Celebrating the 2019 Physics Nobel Prize: COSMOLOGY and EXOPLANETS

November 14, 2019

Thursday, November 14 | 6:00 pm Morehead Planetarium Full Dome Theater

The Nobel Prize in Physics 2019 was awarded “for contributions to our understanding of the evolution of the universe and Earth’s place in the cosmos” with one half to James Peebles “for theoretical discoveries in physical cosmology”, the other half jointly to Michael Mayor and Didier Queloz “for the discovery of an exoplanet orbiting a solar-type star.” Join UNC faculty, Prof. Laura Mersini-Houghton, Prof. Adrienne Erickcek, and Prof. Nick for a lecture celebrating the 2019 Physical Nobel Prize. The talk is sponsored by the COSMS Institute, UNC Department of Physics and Astronomy, and the Morehead Planetarium and Science Center.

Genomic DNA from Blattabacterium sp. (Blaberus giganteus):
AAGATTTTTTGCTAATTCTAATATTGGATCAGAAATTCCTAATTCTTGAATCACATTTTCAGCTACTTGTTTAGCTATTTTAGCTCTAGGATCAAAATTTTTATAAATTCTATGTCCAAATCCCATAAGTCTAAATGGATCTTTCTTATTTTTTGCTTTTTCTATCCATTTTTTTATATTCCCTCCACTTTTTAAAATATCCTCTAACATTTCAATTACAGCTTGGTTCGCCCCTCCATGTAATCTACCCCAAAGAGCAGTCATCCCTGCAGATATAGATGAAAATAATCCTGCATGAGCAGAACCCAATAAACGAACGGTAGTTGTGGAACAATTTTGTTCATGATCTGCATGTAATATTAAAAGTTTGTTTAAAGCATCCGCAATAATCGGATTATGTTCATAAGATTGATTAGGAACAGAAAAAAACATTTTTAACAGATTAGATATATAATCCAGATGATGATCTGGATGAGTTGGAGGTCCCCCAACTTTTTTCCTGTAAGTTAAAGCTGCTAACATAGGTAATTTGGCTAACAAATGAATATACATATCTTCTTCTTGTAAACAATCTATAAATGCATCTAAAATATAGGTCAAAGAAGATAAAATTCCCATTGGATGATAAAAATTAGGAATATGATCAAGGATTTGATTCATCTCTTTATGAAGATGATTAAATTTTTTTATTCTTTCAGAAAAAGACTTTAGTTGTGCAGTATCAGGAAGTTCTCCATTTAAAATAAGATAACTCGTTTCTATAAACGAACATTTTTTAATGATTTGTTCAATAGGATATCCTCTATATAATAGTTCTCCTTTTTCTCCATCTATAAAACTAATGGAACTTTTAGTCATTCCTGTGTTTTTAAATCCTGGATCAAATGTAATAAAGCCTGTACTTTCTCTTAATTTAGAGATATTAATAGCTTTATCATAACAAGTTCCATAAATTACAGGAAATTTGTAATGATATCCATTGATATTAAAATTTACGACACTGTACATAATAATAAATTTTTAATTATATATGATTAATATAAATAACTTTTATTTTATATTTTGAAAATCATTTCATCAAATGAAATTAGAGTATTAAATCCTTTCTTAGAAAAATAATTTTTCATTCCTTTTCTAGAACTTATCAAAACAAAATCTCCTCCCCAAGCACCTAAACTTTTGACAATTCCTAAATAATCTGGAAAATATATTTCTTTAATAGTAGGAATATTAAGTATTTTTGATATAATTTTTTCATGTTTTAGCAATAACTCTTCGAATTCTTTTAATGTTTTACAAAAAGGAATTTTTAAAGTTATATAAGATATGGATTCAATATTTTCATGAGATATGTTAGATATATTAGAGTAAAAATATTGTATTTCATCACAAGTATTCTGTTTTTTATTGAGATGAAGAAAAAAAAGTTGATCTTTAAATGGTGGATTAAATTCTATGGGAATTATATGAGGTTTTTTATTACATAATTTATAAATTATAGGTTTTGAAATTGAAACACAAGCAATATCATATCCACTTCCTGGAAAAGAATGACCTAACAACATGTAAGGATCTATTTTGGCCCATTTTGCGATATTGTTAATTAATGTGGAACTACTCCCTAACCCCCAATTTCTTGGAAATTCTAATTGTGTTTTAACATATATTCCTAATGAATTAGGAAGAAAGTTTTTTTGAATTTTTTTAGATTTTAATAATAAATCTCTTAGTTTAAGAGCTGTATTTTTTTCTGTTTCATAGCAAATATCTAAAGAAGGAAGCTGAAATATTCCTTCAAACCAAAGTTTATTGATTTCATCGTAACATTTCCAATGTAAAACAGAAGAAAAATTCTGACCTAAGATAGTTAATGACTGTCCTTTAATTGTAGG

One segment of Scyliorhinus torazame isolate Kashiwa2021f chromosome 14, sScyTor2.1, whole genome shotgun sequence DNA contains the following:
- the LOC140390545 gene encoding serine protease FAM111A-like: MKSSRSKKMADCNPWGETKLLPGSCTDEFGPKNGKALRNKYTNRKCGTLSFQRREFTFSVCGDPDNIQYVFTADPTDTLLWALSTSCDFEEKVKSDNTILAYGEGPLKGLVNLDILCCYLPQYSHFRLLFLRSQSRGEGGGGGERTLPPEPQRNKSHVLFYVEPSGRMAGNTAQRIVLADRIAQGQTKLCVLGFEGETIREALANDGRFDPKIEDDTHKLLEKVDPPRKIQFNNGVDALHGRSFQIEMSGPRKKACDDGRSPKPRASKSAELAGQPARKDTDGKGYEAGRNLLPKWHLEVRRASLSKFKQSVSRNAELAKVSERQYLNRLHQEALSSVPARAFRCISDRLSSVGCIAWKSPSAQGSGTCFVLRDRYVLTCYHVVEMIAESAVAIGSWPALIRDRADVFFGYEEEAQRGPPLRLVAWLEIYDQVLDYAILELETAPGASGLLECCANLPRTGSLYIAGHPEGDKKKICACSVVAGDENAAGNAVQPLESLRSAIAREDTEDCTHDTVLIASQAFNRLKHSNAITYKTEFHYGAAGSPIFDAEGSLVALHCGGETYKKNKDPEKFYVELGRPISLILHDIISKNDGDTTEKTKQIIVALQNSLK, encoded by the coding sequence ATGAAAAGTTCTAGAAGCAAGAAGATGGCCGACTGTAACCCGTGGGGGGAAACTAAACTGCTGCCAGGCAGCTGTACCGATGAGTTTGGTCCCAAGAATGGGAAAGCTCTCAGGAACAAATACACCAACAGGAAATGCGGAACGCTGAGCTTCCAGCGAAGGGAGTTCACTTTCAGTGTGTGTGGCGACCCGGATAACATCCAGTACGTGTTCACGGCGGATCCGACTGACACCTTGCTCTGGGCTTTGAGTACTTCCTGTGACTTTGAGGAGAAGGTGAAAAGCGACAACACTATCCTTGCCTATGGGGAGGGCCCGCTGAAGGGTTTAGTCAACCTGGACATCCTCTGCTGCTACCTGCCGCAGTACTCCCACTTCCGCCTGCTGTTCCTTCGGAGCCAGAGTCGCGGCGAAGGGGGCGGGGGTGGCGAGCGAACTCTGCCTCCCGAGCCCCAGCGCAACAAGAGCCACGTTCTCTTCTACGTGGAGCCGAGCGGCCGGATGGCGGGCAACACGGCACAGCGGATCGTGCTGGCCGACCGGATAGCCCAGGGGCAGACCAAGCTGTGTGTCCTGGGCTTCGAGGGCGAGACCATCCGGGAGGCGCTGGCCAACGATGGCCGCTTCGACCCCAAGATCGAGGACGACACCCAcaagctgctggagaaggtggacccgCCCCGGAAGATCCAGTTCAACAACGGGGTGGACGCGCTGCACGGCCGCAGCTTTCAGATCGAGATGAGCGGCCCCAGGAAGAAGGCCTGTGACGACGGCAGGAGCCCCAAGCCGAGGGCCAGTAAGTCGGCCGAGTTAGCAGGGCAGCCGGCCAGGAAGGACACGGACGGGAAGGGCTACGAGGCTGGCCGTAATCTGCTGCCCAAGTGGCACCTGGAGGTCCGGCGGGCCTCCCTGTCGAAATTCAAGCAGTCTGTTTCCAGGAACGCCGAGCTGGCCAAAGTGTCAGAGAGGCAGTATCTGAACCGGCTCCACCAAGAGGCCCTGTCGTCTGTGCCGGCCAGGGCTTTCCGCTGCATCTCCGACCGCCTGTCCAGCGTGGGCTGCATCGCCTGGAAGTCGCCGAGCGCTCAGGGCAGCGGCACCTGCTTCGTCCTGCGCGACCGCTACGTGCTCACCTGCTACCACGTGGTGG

Celebrating the 2019 Physics Nobel Prize: COSMOLOGY and EXOPLANETS

November 13, 2019

Celebrating the 2019 Physics Nobel Prize: COSMOLOGY and EXOPLANETS

Thursday, November 14 | 6:00 pm Morehead Planetarium Full Dome Theater

The Nobel Prize in Physics 2019 was awarded “for contributions to our understanding of the evolution of the universe and Earth’s place in the cosmos” with one half to James Peebles “for theoretical discoveries in physical cosmology”, the other half jointly to Michael Mayor and Didier Queloz “for the discovery of an exoplanet orbiting a solar-type star.” Join UNC faculty, Prof. Laura Mersini-Houghton, Prof. Adrienne Erickcek, and Prof. Nick for a lecture celebrating the 2019 Physical Nobel Prize. The talk is sponsored by the COSMS Institute, UNC Department of Physics and Astronomy, and the Morehead Planetarium and Science Center.

Virginia Kilborn: Unveiling the Unseen Universe Public Lecture

October 15, 2019

On October 15th at 5:30 in Chapman Hall at UNC,